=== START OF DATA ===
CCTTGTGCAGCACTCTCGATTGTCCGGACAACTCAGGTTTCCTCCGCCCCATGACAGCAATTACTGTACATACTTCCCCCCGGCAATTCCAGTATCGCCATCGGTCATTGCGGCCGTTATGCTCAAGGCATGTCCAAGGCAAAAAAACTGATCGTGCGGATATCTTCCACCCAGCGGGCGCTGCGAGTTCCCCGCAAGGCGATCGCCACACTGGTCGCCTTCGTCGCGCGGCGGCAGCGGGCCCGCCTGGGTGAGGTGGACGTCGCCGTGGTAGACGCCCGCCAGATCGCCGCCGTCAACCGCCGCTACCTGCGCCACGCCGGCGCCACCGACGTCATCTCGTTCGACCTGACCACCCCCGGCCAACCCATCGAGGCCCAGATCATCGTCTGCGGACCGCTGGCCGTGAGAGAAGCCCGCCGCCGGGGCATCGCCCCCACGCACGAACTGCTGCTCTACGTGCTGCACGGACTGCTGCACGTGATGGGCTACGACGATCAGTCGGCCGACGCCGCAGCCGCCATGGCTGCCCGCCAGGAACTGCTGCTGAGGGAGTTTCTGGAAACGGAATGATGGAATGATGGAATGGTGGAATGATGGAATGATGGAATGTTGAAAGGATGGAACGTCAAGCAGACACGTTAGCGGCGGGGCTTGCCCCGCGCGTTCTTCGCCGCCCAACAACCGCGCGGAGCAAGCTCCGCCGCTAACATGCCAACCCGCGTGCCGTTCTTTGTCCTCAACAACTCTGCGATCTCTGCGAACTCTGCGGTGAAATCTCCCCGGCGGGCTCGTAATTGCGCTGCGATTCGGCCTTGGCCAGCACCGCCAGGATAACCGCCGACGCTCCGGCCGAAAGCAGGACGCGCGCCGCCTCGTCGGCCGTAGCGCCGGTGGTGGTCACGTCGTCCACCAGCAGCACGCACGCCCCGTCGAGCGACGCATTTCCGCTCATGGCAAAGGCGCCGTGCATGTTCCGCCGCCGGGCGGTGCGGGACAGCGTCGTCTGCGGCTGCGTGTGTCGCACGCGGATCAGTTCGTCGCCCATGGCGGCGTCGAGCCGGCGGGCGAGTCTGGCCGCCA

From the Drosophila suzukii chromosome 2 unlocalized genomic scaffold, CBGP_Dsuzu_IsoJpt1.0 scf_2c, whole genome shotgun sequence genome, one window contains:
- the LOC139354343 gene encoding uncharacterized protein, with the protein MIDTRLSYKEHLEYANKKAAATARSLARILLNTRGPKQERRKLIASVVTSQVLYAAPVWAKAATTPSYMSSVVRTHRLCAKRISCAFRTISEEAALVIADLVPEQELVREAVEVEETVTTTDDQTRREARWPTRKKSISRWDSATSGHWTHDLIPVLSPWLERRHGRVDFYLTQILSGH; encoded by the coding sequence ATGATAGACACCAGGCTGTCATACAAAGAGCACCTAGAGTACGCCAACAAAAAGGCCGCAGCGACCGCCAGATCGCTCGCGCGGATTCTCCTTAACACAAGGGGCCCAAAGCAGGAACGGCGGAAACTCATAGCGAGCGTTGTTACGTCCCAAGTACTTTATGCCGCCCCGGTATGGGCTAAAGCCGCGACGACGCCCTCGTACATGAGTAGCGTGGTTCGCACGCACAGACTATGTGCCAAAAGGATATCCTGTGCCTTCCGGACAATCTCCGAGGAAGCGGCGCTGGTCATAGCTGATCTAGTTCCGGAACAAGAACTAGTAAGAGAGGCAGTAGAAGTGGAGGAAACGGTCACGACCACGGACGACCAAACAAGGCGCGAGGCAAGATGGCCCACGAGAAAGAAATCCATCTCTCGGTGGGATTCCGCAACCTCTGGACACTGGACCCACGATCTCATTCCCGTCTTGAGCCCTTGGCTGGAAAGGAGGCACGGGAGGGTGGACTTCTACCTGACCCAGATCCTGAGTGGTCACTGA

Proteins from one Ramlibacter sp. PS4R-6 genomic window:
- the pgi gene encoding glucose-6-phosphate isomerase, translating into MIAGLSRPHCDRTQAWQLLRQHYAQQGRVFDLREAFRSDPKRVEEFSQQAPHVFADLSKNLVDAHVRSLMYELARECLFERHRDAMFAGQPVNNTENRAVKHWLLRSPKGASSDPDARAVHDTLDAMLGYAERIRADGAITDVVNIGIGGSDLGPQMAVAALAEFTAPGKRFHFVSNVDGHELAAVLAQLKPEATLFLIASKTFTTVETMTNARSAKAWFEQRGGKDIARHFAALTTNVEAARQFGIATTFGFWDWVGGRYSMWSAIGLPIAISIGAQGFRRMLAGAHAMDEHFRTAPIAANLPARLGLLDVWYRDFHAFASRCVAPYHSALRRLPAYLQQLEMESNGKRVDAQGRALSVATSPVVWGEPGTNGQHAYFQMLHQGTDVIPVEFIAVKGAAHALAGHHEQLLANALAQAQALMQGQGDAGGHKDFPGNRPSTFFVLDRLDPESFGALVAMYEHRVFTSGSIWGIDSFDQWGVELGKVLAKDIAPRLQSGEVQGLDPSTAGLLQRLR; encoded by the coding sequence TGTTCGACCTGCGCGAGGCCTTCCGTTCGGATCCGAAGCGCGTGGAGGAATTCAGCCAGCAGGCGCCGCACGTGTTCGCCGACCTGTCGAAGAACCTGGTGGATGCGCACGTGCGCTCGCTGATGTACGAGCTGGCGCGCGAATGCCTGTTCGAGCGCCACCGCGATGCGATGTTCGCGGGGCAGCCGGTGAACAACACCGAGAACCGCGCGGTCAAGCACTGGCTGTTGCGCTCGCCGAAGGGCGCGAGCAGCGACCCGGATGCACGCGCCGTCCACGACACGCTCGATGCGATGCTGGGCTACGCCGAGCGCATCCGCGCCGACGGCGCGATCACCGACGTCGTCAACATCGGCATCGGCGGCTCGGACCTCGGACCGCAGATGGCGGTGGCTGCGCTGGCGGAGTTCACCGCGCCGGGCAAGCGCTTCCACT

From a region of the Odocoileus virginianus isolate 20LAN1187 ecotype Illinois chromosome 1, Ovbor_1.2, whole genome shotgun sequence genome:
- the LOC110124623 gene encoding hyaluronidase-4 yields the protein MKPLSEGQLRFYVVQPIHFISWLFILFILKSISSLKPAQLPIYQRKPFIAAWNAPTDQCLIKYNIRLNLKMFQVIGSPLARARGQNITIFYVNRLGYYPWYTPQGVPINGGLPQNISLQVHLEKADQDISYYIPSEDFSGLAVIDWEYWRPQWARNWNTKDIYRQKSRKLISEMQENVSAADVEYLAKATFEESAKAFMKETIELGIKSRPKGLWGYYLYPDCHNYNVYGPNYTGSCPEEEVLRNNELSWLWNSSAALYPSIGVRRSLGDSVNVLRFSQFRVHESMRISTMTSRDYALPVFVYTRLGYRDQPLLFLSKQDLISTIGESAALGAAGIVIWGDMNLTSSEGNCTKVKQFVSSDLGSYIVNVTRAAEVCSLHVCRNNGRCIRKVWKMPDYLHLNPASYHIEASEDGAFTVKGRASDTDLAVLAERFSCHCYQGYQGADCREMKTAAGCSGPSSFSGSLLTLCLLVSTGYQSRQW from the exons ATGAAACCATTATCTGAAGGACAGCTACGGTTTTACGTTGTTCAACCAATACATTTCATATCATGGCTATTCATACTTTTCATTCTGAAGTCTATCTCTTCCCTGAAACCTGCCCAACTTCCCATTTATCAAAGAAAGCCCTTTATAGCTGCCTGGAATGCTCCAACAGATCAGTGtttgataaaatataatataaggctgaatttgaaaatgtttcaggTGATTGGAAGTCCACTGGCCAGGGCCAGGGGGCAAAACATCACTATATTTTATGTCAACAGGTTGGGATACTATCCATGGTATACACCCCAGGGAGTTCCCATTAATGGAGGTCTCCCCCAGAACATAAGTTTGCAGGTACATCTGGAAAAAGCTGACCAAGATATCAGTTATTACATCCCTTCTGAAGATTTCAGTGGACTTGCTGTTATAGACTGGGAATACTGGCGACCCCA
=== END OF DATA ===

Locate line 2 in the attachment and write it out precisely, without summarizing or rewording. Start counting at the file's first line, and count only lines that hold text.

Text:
From the Drosophila suzukii chromosome 2 unlocalized genomic scaffold, CBGP_Dsuzu_IsoJpt1.0 scf_2c, whole genome shotgun sequence genome, one window contains: